A new lawsuit is seeking the repeal of an ordinance that will allow for the construction of a controversial 17-story luxury residential project in Bergen-Lafayette.
The project, called Morris Canal Park Manor, has been the subject of heated community opposition since first proposed in 2020. The developer, Skyline Development Group, is hoping to build the 600,000 square foot mixed use project on the former site of a factory next to Berry Lane Park now commonly referred to as “Steel Tech.”
Opponents have raised multiple objections to the project. Chief among them are the project’s size in a neighborhood of one and two family homes and the inclusion of only five percent affordable housing. In 2021, the council adopted a new Inclusionary Zoning Ordinance (IZO) which mandates that new apartment projects allot at least ten percent of their units as affordable.
Opponents also object to using the land for luxury apartments on a site previously designated to become part of Berry Lane Park.
The lawsuit, filed last month, was served this morning on the City of Jersey City and the Jersey City Planning Board. In it plaintiffs Morris Canal Redevelopment Area Community Development Corporation, Inc. (“MCRACDC”) and its executive director, June Jones, are asking the court to repeal an ordinance passed by the City Council on March 9 amending the Morris Canal Redevelopment Plan to allow for project to move ahead.
MCRACDC and Jones had previously filed suit to stop the project, and achieved a partial victory when in August 2021 a judge sent the matter back to the Planning Board to explain how the project was consistent with the city’s master plan. The ordinance approved by the council on March 9 attempted to address the court’s concerns.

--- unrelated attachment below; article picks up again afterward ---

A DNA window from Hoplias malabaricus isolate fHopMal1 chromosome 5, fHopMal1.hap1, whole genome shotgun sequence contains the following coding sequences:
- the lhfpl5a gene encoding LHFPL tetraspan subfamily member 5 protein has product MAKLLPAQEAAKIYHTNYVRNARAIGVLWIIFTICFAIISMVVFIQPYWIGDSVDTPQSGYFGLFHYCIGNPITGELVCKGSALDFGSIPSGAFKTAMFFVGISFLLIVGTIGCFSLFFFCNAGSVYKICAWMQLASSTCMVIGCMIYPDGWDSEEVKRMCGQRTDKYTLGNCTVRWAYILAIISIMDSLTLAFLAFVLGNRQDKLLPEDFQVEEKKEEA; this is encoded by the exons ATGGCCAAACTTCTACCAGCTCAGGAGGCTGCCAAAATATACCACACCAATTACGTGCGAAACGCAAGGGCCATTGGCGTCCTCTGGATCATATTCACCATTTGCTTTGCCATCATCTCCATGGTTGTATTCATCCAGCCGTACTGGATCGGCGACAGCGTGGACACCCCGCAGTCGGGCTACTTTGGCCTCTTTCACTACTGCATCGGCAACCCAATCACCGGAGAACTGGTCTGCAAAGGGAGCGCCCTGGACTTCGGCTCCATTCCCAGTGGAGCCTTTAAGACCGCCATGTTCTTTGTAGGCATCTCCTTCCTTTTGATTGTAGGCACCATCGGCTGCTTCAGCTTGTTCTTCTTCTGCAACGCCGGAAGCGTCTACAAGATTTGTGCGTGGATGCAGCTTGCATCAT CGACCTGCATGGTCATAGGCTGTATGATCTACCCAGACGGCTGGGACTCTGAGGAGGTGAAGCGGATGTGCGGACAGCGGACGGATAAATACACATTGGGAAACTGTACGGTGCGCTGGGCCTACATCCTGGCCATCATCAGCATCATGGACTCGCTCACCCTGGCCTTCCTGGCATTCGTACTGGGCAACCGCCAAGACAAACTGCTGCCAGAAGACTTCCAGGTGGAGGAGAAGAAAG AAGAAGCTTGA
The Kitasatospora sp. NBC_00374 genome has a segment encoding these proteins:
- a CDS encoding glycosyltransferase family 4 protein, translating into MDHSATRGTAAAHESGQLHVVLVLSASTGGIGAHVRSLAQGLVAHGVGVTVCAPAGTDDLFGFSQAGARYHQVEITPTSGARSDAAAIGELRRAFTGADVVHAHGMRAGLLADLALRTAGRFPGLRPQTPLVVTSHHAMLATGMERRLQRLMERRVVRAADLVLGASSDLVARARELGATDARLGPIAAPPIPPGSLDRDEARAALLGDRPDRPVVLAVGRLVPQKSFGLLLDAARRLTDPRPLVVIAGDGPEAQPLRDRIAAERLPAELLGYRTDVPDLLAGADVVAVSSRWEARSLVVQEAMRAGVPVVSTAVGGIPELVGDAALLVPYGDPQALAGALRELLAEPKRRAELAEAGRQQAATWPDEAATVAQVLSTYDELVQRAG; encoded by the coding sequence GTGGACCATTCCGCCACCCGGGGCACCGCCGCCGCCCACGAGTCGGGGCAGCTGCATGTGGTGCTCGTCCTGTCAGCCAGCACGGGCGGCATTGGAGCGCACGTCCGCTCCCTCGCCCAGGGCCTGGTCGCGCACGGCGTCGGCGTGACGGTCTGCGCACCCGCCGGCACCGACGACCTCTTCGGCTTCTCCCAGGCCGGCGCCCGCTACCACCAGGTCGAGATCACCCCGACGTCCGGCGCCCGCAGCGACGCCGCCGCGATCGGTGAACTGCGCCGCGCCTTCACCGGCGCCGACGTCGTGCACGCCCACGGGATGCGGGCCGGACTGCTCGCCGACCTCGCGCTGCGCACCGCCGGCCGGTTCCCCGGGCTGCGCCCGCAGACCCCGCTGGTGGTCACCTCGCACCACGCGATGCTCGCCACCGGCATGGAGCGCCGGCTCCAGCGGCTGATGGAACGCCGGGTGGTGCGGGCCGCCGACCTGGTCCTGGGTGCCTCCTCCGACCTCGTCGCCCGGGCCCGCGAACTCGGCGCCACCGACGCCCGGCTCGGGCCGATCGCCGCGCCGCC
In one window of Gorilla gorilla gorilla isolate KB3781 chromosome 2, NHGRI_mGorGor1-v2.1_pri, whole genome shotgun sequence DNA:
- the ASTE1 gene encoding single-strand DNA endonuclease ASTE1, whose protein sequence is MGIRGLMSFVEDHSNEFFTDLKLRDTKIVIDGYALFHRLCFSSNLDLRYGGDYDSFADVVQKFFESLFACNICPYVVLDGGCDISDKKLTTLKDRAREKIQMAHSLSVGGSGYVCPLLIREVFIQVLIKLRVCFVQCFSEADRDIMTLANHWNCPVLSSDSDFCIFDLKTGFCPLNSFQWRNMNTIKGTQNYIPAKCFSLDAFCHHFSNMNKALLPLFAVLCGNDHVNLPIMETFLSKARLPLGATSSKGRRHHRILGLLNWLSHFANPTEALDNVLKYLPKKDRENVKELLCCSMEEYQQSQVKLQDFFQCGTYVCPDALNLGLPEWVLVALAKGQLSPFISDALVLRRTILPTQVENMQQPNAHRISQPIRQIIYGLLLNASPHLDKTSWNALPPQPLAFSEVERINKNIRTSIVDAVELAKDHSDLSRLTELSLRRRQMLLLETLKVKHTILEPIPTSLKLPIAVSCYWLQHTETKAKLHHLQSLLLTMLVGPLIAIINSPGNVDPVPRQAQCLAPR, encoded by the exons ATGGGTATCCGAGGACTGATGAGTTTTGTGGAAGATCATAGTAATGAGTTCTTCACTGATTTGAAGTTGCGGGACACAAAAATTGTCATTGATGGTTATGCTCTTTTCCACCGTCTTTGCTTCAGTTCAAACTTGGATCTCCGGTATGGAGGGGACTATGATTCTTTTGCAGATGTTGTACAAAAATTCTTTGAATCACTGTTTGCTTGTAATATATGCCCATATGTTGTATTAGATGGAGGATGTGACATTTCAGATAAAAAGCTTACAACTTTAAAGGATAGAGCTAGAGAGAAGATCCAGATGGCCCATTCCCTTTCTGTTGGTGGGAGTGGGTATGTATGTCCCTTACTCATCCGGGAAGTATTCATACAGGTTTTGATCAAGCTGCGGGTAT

The new lawsuit claims that the city planner, on whose testimony the council relied, didn’t meet the test spelled out by the court. According to the complaint, the planner “failed to explain how the Amendments specifically were consistent with the Master Plan” and “admitted that the Amendments propose a development which is inconsistent with the density, height, and scope of the existing homes surrounding the Property.”
The planner’s “inability to articulate how the Amendments are in the City’s ‘best interests’” was unsurprising, says the complaint, “As [the amendments]…replace planned park space with a massive, 17-story development that is entirely out of character in its neighborhood, the Amendments are inferior to the original Plan in terms of advancing the public welfare.”
In March, local architects Ceci deLeon and Tom Ogorzalek unveiled an alternative proposal which would lower the project’s height but extend the footprint of the development to ensure that developer Louis Mont would be getting the density of 420 residential units.
Jones says that “the community is adamant” about limiting the building’s height. “We’ve given them a plan with the proposed density without the height but we haven’t really seen a response except to see another proposal with 17 stories.” After the judge’s ruling “they need to show that their plan is better than green open public space. They haven’t shown that.”
Jones also rejects the developer’s position that the five percent affordable housing component is “grandfathered” in. According to Jones, the project “comes to the table” after the current IZO was passed, meaning that ten percent of the units should be affordable.
The MCRACDC and Jones are represented by the law firm Matsikoudis & Fanciullo and by Renée Steinhagen of the New Jersey Appleseed Public Interest Law Center.